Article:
“There’s a big gap be­tween ru­ral and ur­ban. A big gap,” Franco said. “So at the same time you have the West Coast and the East Coast in need of tal­ent, but much of the tal­ent can­not af­ford to live in either one of these places be­cause it’s so ex­pen­sive.

“Thanks to tech­nol­ogy, we don’t need to be some­where to do our work, es­pe­cially if it’s tech­nol­ogy-type work.”

The prob­lem for com­mu­ni­ties like Pine Bluff, Franco said, is the lack of a work­force ed­u­cated in the dig­i­tal econ­omy and a lack of in­fras­truc­ture to sup­port such a work­force. The in­tent is to be­gin ad­dress­ing those needs in Pine Bluff by ex­pand­ing The Gen­er­a­tor into a fullfledged in­no­va­tion hub, hope­fully with grant fund­ing from the Eco­nomic De­vel­op­ment Ad­min­is­tra­tion.

Franco said Pine Bluff in­tends to ap­ply for $500,000 in grant fund­ing from the Eco­nomic De­vel­op­ment Ad­min­is­tra­tion.

Dunne’s or­ga­ni­za­tion iden­ti­fies or­ga­ni­za­tions that can ben­e­fit from the Eco­nomic De­vel­op­ment Ad­min­is­tra­tion’s i6 Chal­lenge grant and pro­vides tech­ni­cal sup­port for those or­ga­ni­za­tions. It does not make de­ci­sions on who re­ceives i6 grant fund­ing.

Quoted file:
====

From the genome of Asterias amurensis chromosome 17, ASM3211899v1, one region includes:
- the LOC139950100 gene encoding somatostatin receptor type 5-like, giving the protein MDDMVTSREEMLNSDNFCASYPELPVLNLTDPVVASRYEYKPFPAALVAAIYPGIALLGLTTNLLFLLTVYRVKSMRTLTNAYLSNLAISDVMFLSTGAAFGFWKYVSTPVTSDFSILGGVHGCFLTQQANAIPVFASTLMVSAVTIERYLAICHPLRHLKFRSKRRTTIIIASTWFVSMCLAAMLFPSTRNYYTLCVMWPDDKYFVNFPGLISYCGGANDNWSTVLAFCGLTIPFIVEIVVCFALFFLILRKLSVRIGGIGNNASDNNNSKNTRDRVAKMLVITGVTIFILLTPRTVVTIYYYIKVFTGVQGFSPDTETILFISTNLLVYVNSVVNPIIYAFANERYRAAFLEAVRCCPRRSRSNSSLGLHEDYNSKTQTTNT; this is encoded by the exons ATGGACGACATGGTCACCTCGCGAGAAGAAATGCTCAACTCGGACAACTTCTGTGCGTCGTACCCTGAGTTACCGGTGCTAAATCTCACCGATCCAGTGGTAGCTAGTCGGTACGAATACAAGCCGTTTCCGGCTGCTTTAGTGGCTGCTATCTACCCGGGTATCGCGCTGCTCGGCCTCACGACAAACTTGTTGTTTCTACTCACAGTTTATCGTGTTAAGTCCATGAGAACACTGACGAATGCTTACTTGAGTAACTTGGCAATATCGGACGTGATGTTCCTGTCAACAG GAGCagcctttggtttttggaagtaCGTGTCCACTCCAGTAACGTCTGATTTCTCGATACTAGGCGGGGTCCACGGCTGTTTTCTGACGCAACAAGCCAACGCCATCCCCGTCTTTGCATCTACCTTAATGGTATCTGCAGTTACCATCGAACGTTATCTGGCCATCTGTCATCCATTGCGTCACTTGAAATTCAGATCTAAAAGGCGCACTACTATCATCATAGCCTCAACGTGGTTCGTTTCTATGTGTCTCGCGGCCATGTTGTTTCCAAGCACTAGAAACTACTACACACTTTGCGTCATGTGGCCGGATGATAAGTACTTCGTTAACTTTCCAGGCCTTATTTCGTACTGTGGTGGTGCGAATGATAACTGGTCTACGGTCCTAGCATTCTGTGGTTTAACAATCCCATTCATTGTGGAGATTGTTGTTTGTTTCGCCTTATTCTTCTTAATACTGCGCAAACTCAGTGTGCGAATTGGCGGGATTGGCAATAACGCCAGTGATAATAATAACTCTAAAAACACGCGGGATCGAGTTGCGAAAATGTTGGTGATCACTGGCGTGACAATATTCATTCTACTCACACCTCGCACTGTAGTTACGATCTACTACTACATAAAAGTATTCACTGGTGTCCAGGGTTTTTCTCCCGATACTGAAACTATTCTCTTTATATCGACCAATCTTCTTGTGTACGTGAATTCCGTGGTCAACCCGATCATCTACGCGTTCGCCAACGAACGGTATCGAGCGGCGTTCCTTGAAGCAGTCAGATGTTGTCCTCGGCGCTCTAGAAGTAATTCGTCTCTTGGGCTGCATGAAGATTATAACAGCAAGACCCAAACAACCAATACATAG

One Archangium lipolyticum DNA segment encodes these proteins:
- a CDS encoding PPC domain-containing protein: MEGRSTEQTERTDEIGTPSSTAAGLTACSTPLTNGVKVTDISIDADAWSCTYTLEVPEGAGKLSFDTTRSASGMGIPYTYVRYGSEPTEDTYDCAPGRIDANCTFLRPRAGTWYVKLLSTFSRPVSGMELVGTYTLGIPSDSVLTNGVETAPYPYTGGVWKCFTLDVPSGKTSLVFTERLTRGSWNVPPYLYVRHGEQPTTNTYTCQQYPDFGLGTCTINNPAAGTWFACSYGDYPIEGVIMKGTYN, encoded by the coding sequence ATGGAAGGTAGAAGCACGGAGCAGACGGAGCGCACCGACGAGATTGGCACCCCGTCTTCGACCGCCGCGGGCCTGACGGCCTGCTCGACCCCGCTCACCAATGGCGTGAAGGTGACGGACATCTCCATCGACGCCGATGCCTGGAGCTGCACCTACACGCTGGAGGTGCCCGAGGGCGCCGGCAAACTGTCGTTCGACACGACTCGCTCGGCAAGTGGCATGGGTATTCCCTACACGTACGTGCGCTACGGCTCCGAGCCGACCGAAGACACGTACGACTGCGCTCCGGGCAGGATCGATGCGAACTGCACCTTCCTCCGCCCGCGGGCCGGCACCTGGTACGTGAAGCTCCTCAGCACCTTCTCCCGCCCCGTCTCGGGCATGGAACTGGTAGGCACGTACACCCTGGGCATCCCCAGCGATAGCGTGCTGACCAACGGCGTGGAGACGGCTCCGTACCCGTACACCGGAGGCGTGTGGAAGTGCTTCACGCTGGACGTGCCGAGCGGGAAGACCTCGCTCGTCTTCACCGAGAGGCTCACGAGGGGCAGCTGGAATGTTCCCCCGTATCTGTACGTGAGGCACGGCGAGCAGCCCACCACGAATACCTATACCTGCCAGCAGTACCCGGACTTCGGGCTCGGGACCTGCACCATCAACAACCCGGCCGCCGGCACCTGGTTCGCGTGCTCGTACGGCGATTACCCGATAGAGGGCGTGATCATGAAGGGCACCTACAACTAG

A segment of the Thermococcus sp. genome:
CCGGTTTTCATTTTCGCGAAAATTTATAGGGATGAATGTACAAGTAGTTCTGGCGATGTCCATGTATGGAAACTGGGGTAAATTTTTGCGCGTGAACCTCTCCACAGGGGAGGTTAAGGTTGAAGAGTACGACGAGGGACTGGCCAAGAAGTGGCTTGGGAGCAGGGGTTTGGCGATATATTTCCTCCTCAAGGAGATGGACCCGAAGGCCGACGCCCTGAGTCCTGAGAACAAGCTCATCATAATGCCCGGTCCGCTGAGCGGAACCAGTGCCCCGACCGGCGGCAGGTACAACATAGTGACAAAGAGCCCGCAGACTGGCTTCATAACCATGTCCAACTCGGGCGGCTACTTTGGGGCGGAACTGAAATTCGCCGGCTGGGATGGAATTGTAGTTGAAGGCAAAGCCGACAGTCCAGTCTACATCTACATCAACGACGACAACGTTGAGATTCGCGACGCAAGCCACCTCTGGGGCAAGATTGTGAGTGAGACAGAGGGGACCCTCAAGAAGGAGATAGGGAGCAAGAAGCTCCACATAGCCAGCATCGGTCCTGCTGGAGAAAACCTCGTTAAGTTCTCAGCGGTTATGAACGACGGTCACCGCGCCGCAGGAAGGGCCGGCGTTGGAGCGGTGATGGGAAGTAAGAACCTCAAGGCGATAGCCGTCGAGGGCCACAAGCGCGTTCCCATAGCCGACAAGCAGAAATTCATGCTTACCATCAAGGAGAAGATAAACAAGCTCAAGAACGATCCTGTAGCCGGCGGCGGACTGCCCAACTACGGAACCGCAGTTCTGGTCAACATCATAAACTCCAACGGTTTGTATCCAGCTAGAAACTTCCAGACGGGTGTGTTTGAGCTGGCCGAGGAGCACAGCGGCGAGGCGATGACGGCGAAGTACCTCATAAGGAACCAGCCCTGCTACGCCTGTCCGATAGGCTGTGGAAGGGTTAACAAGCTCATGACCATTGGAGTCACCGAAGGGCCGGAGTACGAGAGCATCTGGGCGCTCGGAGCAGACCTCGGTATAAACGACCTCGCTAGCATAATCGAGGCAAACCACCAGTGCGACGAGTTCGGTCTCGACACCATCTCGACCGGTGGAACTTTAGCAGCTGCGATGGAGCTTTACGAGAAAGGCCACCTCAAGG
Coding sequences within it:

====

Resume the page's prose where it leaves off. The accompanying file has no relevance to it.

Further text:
“What we are do­ing is con­nect­ing with com­mu­ni­ties across the coun­try that are do­ing all the right things to be in a strong po­si­tion to de­velop those kinds of in­no­va­tion cen­ters and to ben­e­fit from the re­sources the EDA pro­vides,” Dunne said in a tele­phone in­ter­view. “We’re not writ­ing the grants for these com­mu­ni­ties. We be­lieve they have the ca­pac­ity and, frankly, much bet­ter knowl­edge of how to ar­tic­u­late the in­cred­i­ble, unique value that their com­mu­nity has.”

Dunne said Pine Bluff’s ef­forts to stage an eco­nomic re­cov­ery helped dis­tin­guish it from other ap­pli­cants.

“Pine Bluff has been do­ing a re­ally ex­tra­or­di­nary grass­roots, bot­tom-up vi­sion­ary process for how they can move their econ­omy for­ward,” he said. “Pine Bluff was known as a cen­ter for African-Amer­i­can en­trepreneur­ship for a long time, but like many ru­ral places has been strug­gling eco­nom­i­cally, par­tic­u­larly since 2008.”

Ac­cord­ing to in­for­ma­tion from the Eco­nomic De­vel­op­ment Ad­min­is­tra­tion, the i6 Chal­lenge Pro­gram Sup­port grant has awarded $42 mil­lion from 2014 through March 30, 2018, with an ad­di­tional $54 mil­lion in match­ing funds com­mit­ted to 88 projects in 36 states.

In 2015, Arkansas State Univer­sity in Jones­boro re­ceived $500,000 in fund­ing in the sec­ond year of the i6 Chal­lenge grant to de­velop its East Arkansas In­no­va­tion Sys­tem in­no­va­tion hub, now known as A-State In­no­vate.

Ty Keller, di­rec­tor of A-State In­no­vate, said the grant funds — the fi­nal in­stall­ment of which will be paid this year — has pro­vided money to pay half of his salary, and for rent for the fa­cil­ity it uses, the pur­chase of equip­ment and sup­plies, and pro­fes­sional de­vel­op­ment fees.

“We’ve had other part­ners, of course, to help with the cost of run­ning the cen­ter, but none of this would have been pos­si­ble with­out the i6 grant,” Keller said. “With­out that grant, I don’t think A-State In­no­vate would have got­ten off the ground.”